4. Put your hand out of your window for a guaranteed yield from drivers behind and to the right of you. You can throw in a thumbs up if you please, but that has less to do with their volition and more to do with your bullyish behavior, which we encourage.

5. When stopping to pick up pedestrians, feel free to stop your vehicle where you see fit. Don’t bother yourself looking for a space closest to the curb so as not to hold up traffic. In fact, try and aim for the middle of the street. It’s always fun seeing cars trying to maneuver around you.

6. Don’t give way to another car, particularly one driven by a woman. Hurl insults at her, both subtle and explicit depending on the situation and your mood. None of them know how to drive anyway. They should’ve never been allowed on these streets. As long as they’re there though, make their driving experiences hell.

7. Don’t allow pedestrians to cross the street, even if they’re at a zebra crossing. Show ’em who’s the boss of the streets.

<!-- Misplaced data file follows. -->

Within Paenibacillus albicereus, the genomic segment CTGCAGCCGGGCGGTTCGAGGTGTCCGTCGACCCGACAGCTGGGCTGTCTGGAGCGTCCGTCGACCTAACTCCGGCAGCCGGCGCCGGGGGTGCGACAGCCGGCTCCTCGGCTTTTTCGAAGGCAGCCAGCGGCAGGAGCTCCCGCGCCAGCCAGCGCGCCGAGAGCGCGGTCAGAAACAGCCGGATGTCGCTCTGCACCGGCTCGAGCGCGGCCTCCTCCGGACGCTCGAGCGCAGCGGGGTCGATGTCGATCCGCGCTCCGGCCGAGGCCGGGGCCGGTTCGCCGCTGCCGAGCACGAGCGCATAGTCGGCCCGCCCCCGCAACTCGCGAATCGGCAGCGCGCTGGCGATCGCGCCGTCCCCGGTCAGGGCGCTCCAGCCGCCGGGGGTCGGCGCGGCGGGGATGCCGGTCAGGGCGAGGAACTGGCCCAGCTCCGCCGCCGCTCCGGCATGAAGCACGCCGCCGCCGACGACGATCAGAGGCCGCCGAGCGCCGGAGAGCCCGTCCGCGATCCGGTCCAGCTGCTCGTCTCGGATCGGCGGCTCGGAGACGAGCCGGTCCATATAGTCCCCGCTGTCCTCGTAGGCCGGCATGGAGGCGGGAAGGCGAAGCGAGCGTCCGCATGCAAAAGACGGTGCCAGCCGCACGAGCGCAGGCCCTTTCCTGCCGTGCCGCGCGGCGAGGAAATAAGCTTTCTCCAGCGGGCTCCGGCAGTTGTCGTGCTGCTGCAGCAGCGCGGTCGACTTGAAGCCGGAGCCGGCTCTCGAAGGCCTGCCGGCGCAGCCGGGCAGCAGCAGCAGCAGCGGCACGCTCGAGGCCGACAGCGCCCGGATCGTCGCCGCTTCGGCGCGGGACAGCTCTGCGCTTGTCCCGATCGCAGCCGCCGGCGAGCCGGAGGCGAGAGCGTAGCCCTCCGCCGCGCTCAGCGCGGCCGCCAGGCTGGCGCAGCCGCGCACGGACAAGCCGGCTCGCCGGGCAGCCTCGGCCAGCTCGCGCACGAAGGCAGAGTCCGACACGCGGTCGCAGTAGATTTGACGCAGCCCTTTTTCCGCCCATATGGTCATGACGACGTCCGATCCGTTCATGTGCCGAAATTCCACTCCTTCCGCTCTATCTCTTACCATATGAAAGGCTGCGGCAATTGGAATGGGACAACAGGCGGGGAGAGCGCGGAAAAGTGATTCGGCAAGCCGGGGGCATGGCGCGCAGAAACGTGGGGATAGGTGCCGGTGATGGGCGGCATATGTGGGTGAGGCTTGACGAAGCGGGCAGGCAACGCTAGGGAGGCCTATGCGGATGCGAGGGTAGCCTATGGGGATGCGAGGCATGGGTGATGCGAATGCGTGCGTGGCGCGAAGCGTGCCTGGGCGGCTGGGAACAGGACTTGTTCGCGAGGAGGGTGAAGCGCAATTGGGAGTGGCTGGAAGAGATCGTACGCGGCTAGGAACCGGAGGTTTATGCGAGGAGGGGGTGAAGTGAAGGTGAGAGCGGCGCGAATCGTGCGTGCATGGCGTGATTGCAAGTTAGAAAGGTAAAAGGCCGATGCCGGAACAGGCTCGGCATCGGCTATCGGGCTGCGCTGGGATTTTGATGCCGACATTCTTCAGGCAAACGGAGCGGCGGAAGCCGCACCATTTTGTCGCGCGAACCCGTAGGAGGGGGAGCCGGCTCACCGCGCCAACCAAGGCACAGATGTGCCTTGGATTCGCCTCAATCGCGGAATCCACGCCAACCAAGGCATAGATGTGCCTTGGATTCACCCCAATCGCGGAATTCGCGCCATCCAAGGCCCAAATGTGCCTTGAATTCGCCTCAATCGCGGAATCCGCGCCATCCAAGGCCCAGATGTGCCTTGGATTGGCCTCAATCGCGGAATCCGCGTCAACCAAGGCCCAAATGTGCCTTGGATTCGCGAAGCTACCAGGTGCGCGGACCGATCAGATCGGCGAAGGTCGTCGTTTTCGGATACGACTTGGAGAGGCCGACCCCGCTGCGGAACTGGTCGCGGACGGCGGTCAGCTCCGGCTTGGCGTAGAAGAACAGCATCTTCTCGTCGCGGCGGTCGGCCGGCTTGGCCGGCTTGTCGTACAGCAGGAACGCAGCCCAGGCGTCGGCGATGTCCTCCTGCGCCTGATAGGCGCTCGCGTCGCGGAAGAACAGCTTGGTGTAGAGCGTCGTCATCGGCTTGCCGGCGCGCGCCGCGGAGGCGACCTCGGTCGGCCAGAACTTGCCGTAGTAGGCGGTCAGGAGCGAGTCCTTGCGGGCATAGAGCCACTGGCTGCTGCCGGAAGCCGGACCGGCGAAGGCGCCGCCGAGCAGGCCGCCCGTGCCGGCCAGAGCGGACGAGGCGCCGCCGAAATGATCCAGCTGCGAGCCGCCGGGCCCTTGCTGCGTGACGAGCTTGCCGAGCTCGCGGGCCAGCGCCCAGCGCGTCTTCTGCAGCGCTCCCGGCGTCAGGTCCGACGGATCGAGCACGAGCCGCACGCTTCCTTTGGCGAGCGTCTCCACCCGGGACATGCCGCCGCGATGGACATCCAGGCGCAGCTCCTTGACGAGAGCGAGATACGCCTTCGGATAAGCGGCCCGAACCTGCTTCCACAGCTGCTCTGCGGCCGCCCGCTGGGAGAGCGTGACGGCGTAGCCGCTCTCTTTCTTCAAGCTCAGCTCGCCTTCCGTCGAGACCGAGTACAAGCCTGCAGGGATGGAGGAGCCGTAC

8. If you’re a diplomat or have a diplomatic license, or that of the defense forces, drive like a maniac. No-one will dare stop you, and even if they did, just flash your credentials. Don’t they know you have license to disobey?

9. Once you’re done with a bottle, or a banana, feel free to throw it out the window. The streets will welcome your trash, with open arms. Be warned, though – the streets will sometimes throw it back at you – especially if your window is still open.

10. As you pass a driver that’s been acting a fool on the streets, stare him/her down. Glare as hard as you can. That will be sure to get them to act right on the roads.

11. If you’re a pedestrian, don’t limit yourself to the pedestrian walkways. The streets are your oyster baby. Claim them. This may be the only place you can!

Addis

image
I’m nostalgic for a city
I know in my thoughts
As though my absence for over a decade
Has meant nothing
As though the characters that populate my memories
Are as I left them
Although many are long gone

The city of now is no longer as was
The present has left little to imagine of its past
Whole neighborhoods created and destroyed
Homes, his/her stories crumble with bulldozers
Giving rise to high rises

Our meetings, though frequent, are fleeting
I am yet to acquaint myself with what you’ve become
To relearn who you were
And who I was with you

I fear feeling unhome at home
Of feeling more comfort in places that are not

Is it possible to be outside one’s own world?
Or perhaps it was never mine to claim?
Perhaps notions of home and world wax and wane and take on meanings of their own?

New flower, I wonder if I will grow old with you…or if you will age with me

Excerpts from Meskel

Excerpts from Meskel
By Mellina & Lukas Fanouris